Sunday, 19 April 2015

Drama fuelled blame games and Jeremy Clarkson

I briefly heard on Radio 4 this morning someone mentioning that Top Gear Presenter, Jeremy Clarkson said he had a cancer scare two days before he allegedly punched his producer.

Now I don't know all the details of that but how do most people feel when they hear news of a cancer scare?  I'm sure you have a few but the intended emotion is often to make you go Awh, give a hug or feel sorry for the person.

In Neuro linguistic programming we talk about how we are responsible for our actions and need to behave in an adult way.  So instead of holding our emotions inward and then erupting, we explain our situation so it can be handled in an adult way.  We can't expect people to forgive us for aggressive behaviour related to something they know nothing about.  And equally we can't expect people to punch people because they have had challenging or bad news. It used to be called Anger Management more recently it's called resilience.

There are three models in behaviour that are often very linked.  The Blame Cycle, the Drama Triangle and Parent Adult Child model.  What are they and how are they linked?  I could write a whole book on them but in short:

The Blame Cycle can also be called he House of Looking Good.  People want to be right. If someone is right another person has to be wrong.  The person that thinks they're right blames another, the other makes an excuse and aims to justify that they are right and so the cycle continues.  It's a game of unhealthy EGO. Only when you have a healthy ego and look at the ideal outcome can you overcome this behavioural cycle.

If you behave like an adult you are more likely to get the other person to behave like an adult.  Parental behaviour can, in this model,  nurture or control, which in turn can create childish or stubborn behaviour.  We see it when bosses act like their parent and it creates childish responses in their staff. Adult behaviour creates a sensible discussion.  Adult behaviour is about two people being respectful, listening and sharing information.  Adult behaviour doesn't involve blame. It's not accusing the other person,  it's listening to the other person and then finding ways forward. The ways forward require both to take responsibility.

Sometimes I think the relationship between the media and politics can be a mixture of Parent - Child behaviour. Even in the Radio 4 programme this morning in the section called "norman's wisdom", the journalist said politicians have to learn not to moan, not  to attack the media but to 'take it'. Sounds quite like the Parental Media telling the Childish Politicians they can't misbehave or they will write about it and prove they, the journalists, are right.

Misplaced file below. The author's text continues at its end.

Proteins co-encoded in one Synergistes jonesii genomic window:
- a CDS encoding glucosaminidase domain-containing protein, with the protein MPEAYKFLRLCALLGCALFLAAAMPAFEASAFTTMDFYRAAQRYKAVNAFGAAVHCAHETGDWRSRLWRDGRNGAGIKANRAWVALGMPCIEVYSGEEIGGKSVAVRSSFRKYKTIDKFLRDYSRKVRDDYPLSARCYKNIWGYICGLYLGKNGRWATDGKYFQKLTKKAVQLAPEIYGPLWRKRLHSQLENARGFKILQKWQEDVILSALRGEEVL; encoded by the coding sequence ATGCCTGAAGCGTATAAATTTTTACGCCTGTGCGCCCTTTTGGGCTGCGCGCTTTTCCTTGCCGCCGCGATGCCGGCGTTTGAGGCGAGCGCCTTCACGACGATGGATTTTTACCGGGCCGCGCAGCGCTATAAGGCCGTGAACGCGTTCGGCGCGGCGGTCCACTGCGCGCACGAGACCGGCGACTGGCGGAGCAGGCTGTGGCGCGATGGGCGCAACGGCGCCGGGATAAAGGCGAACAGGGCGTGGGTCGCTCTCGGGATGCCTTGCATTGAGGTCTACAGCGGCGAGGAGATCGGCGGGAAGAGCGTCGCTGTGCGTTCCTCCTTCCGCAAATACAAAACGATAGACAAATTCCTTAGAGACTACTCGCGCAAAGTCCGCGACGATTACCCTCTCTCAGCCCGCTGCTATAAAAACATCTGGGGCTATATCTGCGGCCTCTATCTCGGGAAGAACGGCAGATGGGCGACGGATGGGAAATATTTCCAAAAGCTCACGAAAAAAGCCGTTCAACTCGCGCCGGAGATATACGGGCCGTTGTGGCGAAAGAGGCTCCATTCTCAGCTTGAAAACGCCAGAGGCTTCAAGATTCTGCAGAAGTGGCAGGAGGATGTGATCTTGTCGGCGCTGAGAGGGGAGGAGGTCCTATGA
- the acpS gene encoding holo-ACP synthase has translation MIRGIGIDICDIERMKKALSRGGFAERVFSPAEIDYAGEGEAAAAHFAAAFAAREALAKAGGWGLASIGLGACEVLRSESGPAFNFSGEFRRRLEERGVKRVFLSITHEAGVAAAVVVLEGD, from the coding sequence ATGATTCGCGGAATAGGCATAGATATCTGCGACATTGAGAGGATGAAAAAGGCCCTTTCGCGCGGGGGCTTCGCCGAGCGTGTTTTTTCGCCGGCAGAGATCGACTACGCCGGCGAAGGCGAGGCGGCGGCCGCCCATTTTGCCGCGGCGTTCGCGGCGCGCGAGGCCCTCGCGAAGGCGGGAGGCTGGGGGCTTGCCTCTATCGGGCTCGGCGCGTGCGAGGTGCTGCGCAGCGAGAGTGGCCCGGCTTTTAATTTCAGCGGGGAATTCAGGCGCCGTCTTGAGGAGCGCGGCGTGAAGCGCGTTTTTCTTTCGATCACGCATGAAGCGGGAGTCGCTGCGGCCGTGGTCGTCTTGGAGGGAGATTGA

That leaves one other behavioural pattern: The Drama Triangle.  The Drama triangle needs three people to play it out.  It can only happen if all three people choose to buy in to the game.  The names are quite extreme but the behaviour can be quite subtle.  One person plays the role of victim. another who persecutes the victim and then a rescuer who intervenes.

So Jeremy Clarkson, we could argue is playing the victim position in the triangle, with this announcement.  He is positioning the BBC to be the persecutor and he's asking us the viewer to be his rescuers.

Victims tend not to take responsibility for their vulnerability.  Rescuers get into trouble when they help out victims rather than supporting them.  A small difference. but an important one.  Only when a victim takes responsibility will they get out of the drama triangle. The other journalist on the programme said "Jeremy Clarkson does not need rehabilitated". Don't we all need to challenge and improve our behaviour?  Don't we all need to recognise our blind spots?  Don't we all need to seek an outside eye to help us learn? Or are the blind spots leading the blind spots?

The Jeremy Clarkson announcement is really intriguing because most people would be ridiculed for playing this information into the media.  Or at least strongly advised to put in some kind of disclaimer  e.g. "It doesn't make my actions right...".  However it shows someone playing very childish behavioural patterns.

There is a saying we get what we deserve.  I hope the British public realise that supporting this kind of behaviour is condoning this type of behaviour.  There is no need to blame,  to tell off Clarkson.  All that will do is push him into the blame cycle.  Of course he can do any behaviour he pleases in one sense.  It is a free country and the free speech argument is abound.  The question is do we want to be supporting this behaviour on our screens?  Being an adult explains clearly that certain behaviour is inappropriate and if they continue then there will be consequences.  The BBC did this.  They gave Jeremy Clarkson a chance, from what I have read. If that person then doesn't take responsibility for inappropriate behaviour those consequences need to be implemented. So as a result it is their choice to cross the line when they knew very clearly the consequences.

Jeremy Clarkson is obviously looking for a route back into TV.  We need to ask ourselves what kind of behaviour do we want to see on our TV.  And do we want to be cast in his drama triangle, bought into the blame or be parental to a childish plea? Or do we expect adult behaviour from our presenters; responsible broadcasting choices from our media so we can see behaviour on the box that our children can emulate.